I was going to write a totally different post today but I wanted to share this instead. Today, I had my absolute very last lecture at this university ever and it so happened to be a revision lecture for General Relativity. Toby, the lecturer, gave us some advice that has really strung a chord with me.
Over the last few months, I have really been struggling with my self confidence when it comes to doing science. I get good results but I work very hard for them and I often feel like there will come a point when I just cannot compensate with working harder anymore. I feel like I'm too stupid to do "real" physics. This might have something to do with the fact that scientific papers and books are full of phrases like "obviously", "a brief calculation shows" or "it can be demonstrated". When I actually try to follow what is going on, the "brief calculation" can be several pages and weeks of pain. "Obviously" is often anything but obvious to me. This might have something to do with people forgetting very quickly all the things they didn't know. To be fair, I'd struggle to write a list of mathematical theorems I knew at high school. They might also be trying to make themselves look smarter. I don't know why but it happens all the time. On top of that, there is this odd mechanism that students who do little to no work but still somehow pass are seen as super intelligent. People like me though, who get very good results but work hard for them, are seen as merely hard-working and that's not a character trait mentioned often in the same sentence as "theoretical physicist". I somehow have this feeling that to be a successful physicist, one has to be super smart and always immediately understand everything, at least everything we are taught at this level.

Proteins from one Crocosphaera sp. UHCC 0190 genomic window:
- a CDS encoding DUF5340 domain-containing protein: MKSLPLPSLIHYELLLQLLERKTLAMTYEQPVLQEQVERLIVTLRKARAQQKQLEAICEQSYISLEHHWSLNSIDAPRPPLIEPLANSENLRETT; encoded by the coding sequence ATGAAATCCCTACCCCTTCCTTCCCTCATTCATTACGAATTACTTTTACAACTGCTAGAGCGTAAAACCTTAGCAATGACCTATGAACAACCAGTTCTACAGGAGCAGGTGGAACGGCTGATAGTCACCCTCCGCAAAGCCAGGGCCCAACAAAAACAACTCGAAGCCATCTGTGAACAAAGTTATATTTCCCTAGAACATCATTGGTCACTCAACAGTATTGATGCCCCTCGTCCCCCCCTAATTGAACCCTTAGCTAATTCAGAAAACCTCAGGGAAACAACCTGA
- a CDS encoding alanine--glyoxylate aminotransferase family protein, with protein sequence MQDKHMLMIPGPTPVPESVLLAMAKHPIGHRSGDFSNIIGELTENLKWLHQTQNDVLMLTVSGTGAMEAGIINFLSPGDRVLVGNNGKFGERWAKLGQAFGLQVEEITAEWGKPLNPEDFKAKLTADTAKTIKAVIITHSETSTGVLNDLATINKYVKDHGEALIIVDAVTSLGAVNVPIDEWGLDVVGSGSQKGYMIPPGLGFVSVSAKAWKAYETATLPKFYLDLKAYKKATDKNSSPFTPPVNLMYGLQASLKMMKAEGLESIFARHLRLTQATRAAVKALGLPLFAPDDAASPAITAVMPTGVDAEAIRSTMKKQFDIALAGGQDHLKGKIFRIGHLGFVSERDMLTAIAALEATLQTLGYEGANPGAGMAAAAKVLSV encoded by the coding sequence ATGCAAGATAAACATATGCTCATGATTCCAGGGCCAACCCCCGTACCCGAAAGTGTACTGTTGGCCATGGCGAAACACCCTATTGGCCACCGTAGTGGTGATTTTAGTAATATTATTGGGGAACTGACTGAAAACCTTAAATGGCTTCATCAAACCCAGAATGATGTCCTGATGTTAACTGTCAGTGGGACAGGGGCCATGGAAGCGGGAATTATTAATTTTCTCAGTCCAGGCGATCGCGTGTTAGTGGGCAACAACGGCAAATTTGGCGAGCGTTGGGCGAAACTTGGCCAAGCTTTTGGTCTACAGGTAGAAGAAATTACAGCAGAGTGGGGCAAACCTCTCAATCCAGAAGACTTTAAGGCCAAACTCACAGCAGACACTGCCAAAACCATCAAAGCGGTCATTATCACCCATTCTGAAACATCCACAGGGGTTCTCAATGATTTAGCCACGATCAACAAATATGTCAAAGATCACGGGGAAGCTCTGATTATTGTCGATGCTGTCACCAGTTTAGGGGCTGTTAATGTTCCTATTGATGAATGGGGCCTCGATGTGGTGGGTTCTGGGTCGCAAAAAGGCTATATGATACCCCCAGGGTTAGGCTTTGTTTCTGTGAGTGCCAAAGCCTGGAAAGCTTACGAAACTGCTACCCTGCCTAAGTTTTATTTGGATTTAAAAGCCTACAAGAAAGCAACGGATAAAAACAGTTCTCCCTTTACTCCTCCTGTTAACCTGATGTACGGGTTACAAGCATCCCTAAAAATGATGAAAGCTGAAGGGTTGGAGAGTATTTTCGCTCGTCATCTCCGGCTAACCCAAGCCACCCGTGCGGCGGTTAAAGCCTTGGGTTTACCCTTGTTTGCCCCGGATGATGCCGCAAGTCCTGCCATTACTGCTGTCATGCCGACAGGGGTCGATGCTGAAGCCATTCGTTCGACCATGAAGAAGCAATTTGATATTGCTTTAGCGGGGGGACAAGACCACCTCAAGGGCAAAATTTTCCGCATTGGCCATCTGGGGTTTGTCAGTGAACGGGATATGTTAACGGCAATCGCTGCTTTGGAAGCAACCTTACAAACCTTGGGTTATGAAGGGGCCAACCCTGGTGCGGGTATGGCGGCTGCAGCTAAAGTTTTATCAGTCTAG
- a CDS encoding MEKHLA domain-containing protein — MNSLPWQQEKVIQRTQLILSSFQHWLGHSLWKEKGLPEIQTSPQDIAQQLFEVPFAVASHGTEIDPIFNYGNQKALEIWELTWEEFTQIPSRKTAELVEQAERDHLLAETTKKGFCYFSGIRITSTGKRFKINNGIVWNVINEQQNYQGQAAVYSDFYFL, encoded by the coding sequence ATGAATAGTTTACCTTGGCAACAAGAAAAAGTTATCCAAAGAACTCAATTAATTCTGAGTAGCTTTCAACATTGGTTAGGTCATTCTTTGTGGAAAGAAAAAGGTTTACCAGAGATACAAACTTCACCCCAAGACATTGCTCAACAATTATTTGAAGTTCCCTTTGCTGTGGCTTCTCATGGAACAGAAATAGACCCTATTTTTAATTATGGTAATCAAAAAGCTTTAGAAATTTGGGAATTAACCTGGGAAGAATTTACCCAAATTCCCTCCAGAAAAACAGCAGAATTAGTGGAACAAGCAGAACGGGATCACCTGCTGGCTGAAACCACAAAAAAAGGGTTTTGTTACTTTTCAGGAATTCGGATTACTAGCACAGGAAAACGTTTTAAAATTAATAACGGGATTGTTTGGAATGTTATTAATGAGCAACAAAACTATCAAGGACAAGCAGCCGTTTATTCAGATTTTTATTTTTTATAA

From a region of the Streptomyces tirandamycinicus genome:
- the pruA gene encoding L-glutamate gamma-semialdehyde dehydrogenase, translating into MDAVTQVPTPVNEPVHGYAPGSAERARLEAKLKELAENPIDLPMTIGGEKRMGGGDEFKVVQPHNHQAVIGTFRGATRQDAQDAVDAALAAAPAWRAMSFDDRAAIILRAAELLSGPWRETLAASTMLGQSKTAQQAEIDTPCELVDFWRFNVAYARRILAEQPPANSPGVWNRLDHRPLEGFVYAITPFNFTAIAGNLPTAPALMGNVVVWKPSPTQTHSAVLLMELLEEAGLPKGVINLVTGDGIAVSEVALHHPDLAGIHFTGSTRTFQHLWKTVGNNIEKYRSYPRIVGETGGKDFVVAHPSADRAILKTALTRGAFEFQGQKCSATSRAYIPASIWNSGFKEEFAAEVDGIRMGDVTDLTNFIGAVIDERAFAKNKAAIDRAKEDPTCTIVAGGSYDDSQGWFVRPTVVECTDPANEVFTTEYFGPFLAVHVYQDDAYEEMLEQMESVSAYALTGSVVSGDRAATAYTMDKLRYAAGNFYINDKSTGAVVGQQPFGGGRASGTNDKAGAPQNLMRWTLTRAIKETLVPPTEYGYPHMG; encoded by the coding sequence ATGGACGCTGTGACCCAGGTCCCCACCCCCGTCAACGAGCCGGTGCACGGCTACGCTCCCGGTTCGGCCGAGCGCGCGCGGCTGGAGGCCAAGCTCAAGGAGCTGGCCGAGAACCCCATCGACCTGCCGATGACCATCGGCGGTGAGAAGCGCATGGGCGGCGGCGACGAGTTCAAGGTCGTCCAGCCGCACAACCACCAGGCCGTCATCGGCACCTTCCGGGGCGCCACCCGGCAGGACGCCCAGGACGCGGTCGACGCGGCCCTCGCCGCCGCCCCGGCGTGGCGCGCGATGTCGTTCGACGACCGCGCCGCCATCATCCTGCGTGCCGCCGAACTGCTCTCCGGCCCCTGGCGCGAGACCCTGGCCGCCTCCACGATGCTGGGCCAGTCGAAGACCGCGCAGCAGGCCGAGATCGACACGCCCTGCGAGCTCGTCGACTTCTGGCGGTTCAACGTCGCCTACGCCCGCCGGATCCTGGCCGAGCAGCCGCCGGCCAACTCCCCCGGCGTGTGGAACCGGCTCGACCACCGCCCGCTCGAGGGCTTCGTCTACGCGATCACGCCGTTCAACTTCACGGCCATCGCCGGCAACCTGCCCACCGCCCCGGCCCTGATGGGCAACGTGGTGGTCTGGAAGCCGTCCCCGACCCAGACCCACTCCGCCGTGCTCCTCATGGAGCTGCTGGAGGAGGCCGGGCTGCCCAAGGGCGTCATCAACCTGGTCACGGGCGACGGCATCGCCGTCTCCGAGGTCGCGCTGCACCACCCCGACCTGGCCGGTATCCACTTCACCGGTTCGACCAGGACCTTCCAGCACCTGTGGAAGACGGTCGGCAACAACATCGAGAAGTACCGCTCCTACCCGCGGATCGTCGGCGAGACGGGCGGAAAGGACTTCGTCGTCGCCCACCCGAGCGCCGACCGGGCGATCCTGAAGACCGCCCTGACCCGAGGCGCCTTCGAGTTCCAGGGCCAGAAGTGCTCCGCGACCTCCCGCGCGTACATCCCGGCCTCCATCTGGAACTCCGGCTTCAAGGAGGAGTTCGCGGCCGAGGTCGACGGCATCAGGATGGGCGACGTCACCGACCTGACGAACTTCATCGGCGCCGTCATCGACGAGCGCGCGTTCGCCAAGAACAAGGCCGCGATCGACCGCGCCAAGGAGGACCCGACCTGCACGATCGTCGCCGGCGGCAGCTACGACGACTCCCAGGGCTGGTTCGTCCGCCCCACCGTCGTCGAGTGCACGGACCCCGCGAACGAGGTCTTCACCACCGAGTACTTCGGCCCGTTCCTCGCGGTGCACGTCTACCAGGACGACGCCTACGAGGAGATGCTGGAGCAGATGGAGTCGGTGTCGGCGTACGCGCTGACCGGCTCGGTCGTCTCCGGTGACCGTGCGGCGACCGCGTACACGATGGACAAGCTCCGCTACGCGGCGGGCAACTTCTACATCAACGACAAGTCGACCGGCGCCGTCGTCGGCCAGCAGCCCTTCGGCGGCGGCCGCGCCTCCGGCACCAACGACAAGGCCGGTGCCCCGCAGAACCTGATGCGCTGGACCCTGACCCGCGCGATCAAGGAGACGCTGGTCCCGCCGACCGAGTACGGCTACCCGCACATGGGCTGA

Even though my project was a success, as far as the time limit allowed, I felt like I had somehow failed because I would often stare at my equations for hours and hours, write pages and pages only to throw it all away in the end. I eventually got where I wanted to be but the process was laborious, even though it said "obviously" in the paper (and to be fair, in hindsight, it was quite trivial). I somehow felt like I wasn't up to the job.
So much for me and my self confidence issues. This is what Toby said today:
"When I say "trivial", what I really mean is "really obvious in hindsight, after having spent hours, weeks or even months shut in my room with lots of paper, trying and trying and trying until I wanted to bash my head against a wall" Because that's what we really do when we do research in theoretical physics. We bash our head against things a lot, stare at equations and throw bits of paper out of the window. And then we finally get to the end, look at the results and go "Well that was really quite obvious when you think about it this way. Let's go and do it again, except with something harder." It's always like that, it is really just a question of where you are in this process. I have already filed many things under trivial, that you still find incredibly hard, but I still feel like this most days. The only difference is that your problems right now look nasty but generally turn out to be okay. In real research, you will find that things look nasty and turn out to be even worse."
I could have kissed him. This was exactly what I needed to hear. If he, as a senior lecturer well on his way to becoming a professor, can work this way then so can I. Maybe I haven't been doing it wrong all along. Maybe I can become a "real" physicist after all.